The Philippines ratified the 1982 convention in 1984 and China in 1996, but the two countries have conflicting interpretations of its provisions, especially on the scope of exclusive economic zones.
“China’s nine-dash line claim encompasses practically the entire West Philippine Sea. We must challenge the unlawful claim of China… in order to protect our national territory and maritime domain,” the DFA said in a statement.
“We hope that the arbitral tribunal will issue an award in accordance with international law that will direct China to respect our sovereign rights and jurisdiction over our EEZ, continental shelf, contiguous zone and territorial sea over the West Philippine Sea, and to desist from undertaking unlawful acts that violate our rights,” it said.
Beijing envoy summoned
Chinese Ambassador Ma Keqing was summoned at 1 p.m. to the DFA on Tuesday where she was handed a note verbale furnishing China with a copy of the Philippines’ “notification and statement of claim” before the UN.
In the document, the DFA told China that it had decided to seek arbitral proceedings “to clearly establish sovereign rights and jurisdiction of the Philippines over its maritime entitlements in the West Philippine Sea.”
The Chinese Embassy in Manila promptly restated Beijing’s claim to the contested waters and insisted on its position that claimants settle the dispute through negotiations.
In a statement, it said that Ma, on receiving the note verbale, had “reiterated the principled position of the Chinese side, and stressed that China has indisputable sovereignty over the islands in South China Sea and its adjacent waters,” the embassy said in a statement.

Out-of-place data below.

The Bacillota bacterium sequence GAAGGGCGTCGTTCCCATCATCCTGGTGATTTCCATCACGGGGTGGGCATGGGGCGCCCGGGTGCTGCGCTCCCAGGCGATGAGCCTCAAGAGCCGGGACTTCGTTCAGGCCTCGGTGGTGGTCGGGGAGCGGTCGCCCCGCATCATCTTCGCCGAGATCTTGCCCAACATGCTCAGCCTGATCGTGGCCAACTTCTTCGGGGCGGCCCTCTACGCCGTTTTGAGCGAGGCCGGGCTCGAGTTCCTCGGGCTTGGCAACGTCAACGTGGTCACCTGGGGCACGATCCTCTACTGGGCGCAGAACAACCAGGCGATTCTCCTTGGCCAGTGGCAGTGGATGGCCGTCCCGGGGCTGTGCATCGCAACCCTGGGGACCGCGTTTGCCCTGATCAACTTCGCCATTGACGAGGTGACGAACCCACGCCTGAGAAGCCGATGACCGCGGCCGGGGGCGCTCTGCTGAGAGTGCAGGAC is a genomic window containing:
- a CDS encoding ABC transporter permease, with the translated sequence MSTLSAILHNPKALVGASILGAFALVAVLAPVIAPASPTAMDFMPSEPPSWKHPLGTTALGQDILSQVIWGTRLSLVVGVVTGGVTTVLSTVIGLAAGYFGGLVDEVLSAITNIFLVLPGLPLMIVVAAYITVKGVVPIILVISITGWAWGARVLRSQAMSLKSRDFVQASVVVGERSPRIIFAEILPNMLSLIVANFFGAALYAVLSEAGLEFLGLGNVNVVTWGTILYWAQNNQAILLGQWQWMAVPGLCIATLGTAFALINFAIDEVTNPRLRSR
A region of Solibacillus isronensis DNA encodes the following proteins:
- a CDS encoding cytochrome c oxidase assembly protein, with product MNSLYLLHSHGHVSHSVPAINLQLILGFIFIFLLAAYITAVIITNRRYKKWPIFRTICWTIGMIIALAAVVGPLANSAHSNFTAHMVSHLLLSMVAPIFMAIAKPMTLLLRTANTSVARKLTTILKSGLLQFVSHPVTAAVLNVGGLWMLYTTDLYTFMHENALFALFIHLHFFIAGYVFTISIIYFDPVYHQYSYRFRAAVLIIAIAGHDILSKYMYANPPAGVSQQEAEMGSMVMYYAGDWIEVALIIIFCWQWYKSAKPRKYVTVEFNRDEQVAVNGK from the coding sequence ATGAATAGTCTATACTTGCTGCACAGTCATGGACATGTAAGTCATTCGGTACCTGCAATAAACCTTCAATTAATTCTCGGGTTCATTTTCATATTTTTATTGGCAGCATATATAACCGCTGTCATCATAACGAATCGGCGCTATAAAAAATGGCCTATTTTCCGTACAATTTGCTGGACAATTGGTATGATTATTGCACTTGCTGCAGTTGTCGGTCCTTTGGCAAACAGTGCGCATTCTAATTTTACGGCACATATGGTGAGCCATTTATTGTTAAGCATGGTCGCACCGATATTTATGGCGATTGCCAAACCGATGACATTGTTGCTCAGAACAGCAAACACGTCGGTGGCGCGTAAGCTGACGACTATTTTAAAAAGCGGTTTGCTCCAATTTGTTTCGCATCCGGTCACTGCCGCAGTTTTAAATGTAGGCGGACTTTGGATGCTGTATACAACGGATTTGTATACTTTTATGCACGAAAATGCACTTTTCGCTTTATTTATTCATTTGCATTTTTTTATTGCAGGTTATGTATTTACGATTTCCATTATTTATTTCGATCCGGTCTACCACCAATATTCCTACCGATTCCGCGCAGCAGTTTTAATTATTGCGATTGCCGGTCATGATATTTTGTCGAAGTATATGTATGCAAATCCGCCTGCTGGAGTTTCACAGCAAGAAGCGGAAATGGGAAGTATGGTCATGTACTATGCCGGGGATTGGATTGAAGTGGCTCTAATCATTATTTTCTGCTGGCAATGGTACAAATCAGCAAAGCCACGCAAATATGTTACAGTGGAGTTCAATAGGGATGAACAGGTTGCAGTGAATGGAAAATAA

“The Chinese side strongly holds the disputes on South China Sea should be settled by parties concerned through negotiations,” it said.
China’s territorial claims in the South China Sea overlap those of the Philippines as well as Brunei, Malaysia, Vietnam and Taiwan.
Over the past two years, the Philippines and Vietnam have complained at China’s increasing assertiveness in enforcing those claims, particularly around areas believed to be rich in oil and natural gas reserves.
The Philippines earlier protested a string of incidents involving China in the West Philippine Sea, including sea patrols, oil exploration, military exercises and the establishment of a Chinese administrative unit to govern all of the disputed Spratly Islands.
It has filed at least 15 protests against China for incursions into the disputed waters, Del Rosario has said.
Through the compulsory arbitration, the Philippine government is asking the UN to declare that China had prevented the Philippines from exploiting resources within its EEZ and continental shelf. Instead, China has itself used these resources, violating international law, the government said.